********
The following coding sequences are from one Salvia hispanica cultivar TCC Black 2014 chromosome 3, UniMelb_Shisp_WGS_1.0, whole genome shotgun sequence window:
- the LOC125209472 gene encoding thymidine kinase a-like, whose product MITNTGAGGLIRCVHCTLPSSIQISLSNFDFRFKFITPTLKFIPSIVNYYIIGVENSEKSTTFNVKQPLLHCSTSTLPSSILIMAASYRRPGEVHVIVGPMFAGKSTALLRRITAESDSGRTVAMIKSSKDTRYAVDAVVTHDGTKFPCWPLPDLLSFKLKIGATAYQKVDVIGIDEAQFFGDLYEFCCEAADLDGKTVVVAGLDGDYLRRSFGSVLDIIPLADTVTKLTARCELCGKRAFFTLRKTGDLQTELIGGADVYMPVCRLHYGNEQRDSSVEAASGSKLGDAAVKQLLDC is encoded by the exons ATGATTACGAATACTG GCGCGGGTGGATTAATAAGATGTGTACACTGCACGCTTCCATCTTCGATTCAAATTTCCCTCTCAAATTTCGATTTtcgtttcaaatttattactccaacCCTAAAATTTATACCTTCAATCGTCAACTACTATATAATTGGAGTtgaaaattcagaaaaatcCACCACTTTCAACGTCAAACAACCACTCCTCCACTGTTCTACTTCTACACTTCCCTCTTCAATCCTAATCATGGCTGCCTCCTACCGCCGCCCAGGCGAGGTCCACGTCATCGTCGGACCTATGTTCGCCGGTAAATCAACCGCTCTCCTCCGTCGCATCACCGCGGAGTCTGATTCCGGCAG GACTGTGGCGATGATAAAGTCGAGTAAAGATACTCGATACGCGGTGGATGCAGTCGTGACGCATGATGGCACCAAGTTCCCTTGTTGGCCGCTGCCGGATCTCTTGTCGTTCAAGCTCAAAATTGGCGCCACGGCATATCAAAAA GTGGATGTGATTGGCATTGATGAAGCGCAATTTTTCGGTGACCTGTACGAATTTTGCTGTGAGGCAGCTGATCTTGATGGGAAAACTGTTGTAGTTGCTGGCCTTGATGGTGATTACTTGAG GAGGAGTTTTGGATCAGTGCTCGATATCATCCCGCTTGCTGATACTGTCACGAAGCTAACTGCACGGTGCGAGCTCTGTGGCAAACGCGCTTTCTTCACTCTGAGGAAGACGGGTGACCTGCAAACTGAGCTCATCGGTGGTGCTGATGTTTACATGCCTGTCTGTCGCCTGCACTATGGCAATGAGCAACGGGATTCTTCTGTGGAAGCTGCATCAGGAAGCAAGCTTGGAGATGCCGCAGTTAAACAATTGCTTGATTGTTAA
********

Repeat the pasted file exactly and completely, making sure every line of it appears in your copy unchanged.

The following coding sequences are from one Salvia hispanica cultivar TCC Black 2014 chromosome 3, UniMelb_Shisp_WGS_1.0, whole genome shotgun sequence window:
- the LOC125209472 gene encoding thymidine kinase a-like, whose product MITNTGAGGLIRCVHCTLPSSIQISLSNFDFRFKFITPTLKFIPSIVNYYIIGVENSEKSTTFNVKQPLLHCSTSTLPSSILIMAASYRRPGEVHVIVGPMFAGKSTALLRRITAESDSGRTVAMIKSSKDTRYAVDAVVTHDGTKFPCWPLPDLLSFKLKIGATAYQKVDVIGIDEAQFFGDLYEFCCEAADLDGKTVVVAGLDGDYLRRSFGSVLDIIPLADTVTKLTARCELCGKRAFFTLRKTGDLQTELIGGADVYMPVCRLHYGNEQRDSSVEAASGSKLGDAAVKQLLDC is encoded by the exons ATGATTACGAATACTG GCGCGGGTGGATTAATAAGATGTGTACACTGCACGCTTCCATCTTCGATTCAAATTTCCCTCTCAAATTTCGATTTtcgtttcaaatttattactccaacCCTAAAATTTATACCTTCAATCGTCAACTACTATATAATTGGAGTtgaaaattcagaaaaatcCACCACTTTCAACGTCAAACAACCACTCCTCCACTGTTCTACTTCTACACTTCCCTCTTCAATCCTAATCATGGCTGCCTCCTACCGCCGCCCAGGCGAGGTCCACGTCATCGTCGGACCTATGTTCGCCGGTAAATCAACCGCTCTCCTCCGTCGCATCACCGCGGAGTCTGATTCCGGCAG GACTGTGGCGATGATAAAGTCGAGTAAAGATACTCGATACGCGGTGGATGCAGTCGTGACGCATGATGGCACCAAGTTCCCTTGTTGGCCGCTGCCGGATCTCTTGTCGTTCAAGCTCAAAATTGGCGCCACGGCATATCAAAAA GTGGATGTGATTGGCATTGATGAAGCGCAATTTTTCGGTGACCTGTACGAATTTTGCTGTGAGGCAGCTGATCTTGATGGGAAAACTGTTGTAGTTGCTGGCCTTGATGGTGATTACTTGAG GAGGAGTTTTGGATCAGTGCTCGATATCATCCCGCTTGCTGATACTGTCACGAAGCTAACTGCACGGTGCGAGCTCTGTGGCAAACGCGCTTTCTTCACTCTGAGGAAGACGGGTGACCTGCAAACTGAGCTCATCGGTGGTGCTGATGTTTACATGCCTGTCTGTCGCCTGCACTATGGCAATGAGCAACGGGATTCTTCTGTGGAAGCTGCATCAGGAAGCAAGCTTGGAGATGCCGCAGTTAAACAATTGCTTGATTGTTAA